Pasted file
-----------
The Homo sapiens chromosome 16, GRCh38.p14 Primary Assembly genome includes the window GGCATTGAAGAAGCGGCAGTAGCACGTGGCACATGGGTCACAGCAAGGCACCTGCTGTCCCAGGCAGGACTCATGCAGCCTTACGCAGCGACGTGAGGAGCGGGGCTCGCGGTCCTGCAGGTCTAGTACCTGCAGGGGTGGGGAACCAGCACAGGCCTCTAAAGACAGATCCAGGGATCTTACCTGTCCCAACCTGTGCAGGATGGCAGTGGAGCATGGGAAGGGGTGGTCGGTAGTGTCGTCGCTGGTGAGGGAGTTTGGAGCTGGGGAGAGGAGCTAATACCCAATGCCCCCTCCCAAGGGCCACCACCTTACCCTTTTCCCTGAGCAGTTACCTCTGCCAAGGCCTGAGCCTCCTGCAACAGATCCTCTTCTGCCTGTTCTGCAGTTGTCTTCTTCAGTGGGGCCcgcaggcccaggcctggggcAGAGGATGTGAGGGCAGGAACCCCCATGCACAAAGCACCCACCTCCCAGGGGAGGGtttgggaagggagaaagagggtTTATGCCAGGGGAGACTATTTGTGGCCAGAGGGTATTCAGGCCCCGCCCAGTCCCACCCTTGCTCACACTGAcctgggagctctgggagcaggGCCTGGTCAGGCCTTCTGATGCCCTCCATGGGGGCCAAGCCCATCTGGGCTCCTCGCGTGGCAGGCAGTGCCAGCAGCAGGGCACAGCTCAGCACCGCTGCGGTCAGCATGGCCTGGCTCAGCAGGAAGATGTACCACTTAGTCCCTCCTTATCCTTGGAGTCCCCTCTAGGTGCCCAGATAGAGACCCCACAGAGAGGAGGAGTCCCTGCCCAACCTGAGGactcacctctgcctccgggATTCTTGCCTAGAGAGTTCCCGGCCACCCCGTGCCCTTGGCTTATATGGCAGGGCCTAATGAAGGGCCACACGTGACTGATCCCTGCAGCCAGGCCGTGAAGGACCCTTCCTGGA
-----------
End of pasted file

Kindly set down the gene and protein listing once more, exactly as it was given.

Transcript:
The Homo sapiens chromosome 16, GRCh38.p14 Primary Assembly genome includes the window GGCATTGAAGAAGCGGCAGTAGCACGTGGCACATGGGTCACAGCAAGGCACCTGCTGTCCCAGGCAGGACTCATGCAGCCTTACGCAGCGACGTGAGGAGCGGGGCTCGCGGTCCTGCAGGTCTAGTACCTGCAGGGGTGGGGAACCAGCACAGGCCTCTAAAGACAGATCCAGGGATCTTACCTGTCCCAACCTGTGCAGGATGGCAGTGGAGCATGGGAAGGGGTGGTCGGTAGTGTCGTCGCTGGTGAGGGAGTTTGGAGCTGGGGAGAGGAGCTAATACCCAATGCCCCCTCCCAAGGGCCACCACCTTACCCTTTTCCCTGAGCAGTTACCTCTGCCAAGGCCTGAGCCTCCTGCAACAGATCCTCTTCTGCCTGTTCTGCAGTTGTCTTCTTCAGTGGGGCCcgcaggcccaggcctggggcAGAGGATGTGAGGGCAGGAACCCCCATGCACAAAGCACCCACCTCCCAGGGGAGGGtttgggaagggagaaagagggtTTATGCCAGGGGAGACTATTTGTGGCCAGAGGGTATTCAGGCCCCGCCCAGTCCCACCCTTGCTCACACTGAcctgggagctctgggagcaggGCCTGGTCAGGCCTTCTGATGCCCTCCATGGGGGCCAAGCCCATCTGGGCTCCTCGCGTGGCAGGCAGTGCCAGCAGCAGGGCACAGCTCAGCACCGCTGCGGTCAGCATGGCCTGGCTCAGCAGGAAGATGTACCACTTAGTCCCTCCTTATCCTTGGAGTCCCCTCTAGGTGCCCAGATAGAGACCCCACAGAGAGGAGGAGTCCCTGCCCAACCTGAGGactcacctctgcctccgggATTCTTGCCTAGAGAGTTCCCGGCCACCCCGTGCCCTTGGCTTATATGGCAGGGCCTAATGAAGGGCCACACGTGACTGATCCCTGCAGCCAGGCCGTGAAGGACCCTTCCTGGA